Emerson Electric Company (NYSE: EMR) provides manufacturing equipment and services for pulp/paper and pharmaceuticals processing plants. It also makes air-conditioning units, refrigerators, welders, and motors for both consumer and commercial use.  Emerson is diversified with the over 60 businesses it has acquired and is extensively international, especially in emerging markets in Asia.  
In 2009, EMR generated a net income of $2.75 billion on $21.52 billion in total revenues. This represents a 29.6% decrease in net income and a 15.6% decrease in total revenues from 2008, when the company earned $3.91 billion on $25.50 billion in revenue.
Emerson is heavily dependent on foreign markets and US exchange rates. Just over 50% of all of Emerson's sales are conducted abroad. Tarrifs, trade barriers, taxation, foreign regulation, and exchange controls all have a large influence on the company's business. The fall of the dollar and the relative rise in foreign currencies makes necessary foreign goods relatively more expensive but greatly improves exports. 
In 2004, Aetna Casualty and Surety Company and 56 other insurance carriers refused to pay for liabilities Emerson incurred from environmental damage to soil and groundwater to 64 sites in 26 different states. Emerson filed a law suit against the 57 insurance companies, but failed to win the court ruling and was forced to pay for the liabilities. If it faces future litigation or laws due to product liability or environmental concerns, it will result in increased costs. The growth of U.S. environmental legislation to further regulate excess waste and byproducts within the industry will put Emerson at risk to receive noncompliance fees or elevated cleanup costs.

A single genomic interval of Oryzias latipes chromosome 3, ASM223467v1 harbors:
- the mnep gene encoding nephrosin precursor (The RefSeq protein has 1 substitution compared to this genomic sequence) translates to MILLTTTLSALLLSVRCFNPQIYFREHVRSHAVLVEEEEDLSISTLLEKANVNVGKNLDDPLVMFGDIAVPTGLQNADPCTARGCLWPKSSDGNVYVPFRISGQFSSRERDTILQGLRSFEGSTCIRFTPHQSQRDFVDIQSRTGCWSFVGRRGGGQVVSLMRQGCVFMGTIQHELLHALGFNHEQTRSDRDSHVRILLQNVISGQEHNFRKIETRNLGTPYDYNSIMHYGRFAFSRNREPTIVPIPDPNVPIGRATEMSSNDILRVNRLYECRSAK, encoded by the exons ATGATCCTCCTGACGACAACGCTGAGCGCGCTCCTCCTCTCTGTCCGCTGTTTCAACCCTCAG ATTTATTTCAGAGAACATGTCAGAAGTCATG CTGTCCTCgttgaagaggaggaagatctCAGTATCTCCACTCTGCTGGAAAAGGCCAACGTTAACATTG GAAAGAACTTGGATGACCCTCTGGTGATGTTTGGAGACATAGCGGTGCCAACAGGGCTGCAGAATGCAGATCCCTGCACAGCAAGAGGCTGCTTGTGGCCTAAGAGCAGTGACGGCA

Some of the largest competitors include ABB Ltd (ABB), General Electric Company (GE) and Hitachi (HIT) in the Industrial Equipment & Components sector. ABB (ABB) competes with Emerson's Process Management and Industrial Automation. General Electric Company (GE), one of the world's largest conglomerates, competes with the Climate Technologies, Industrial Automation and Appliance & Tools segments. The Tokyo based Hitachi (HIT) competes against Emerson's Network Power.
Within the manufacturers of industrial equipment, Emerson faces:
Emerson also faces many small, specialized, private companies such as Shupper-Brickle Equipment Co which makes winches, hoists and cranes.
The company's diversity in product range and geographic locations makes it more stable than competitors. For example, if the commercial refrigeration sector declines, Emerson is able to rely on its other products to maintain it. Its global reach gives it the ability to maintain a consistent revenue even if the economy were to decline in one market.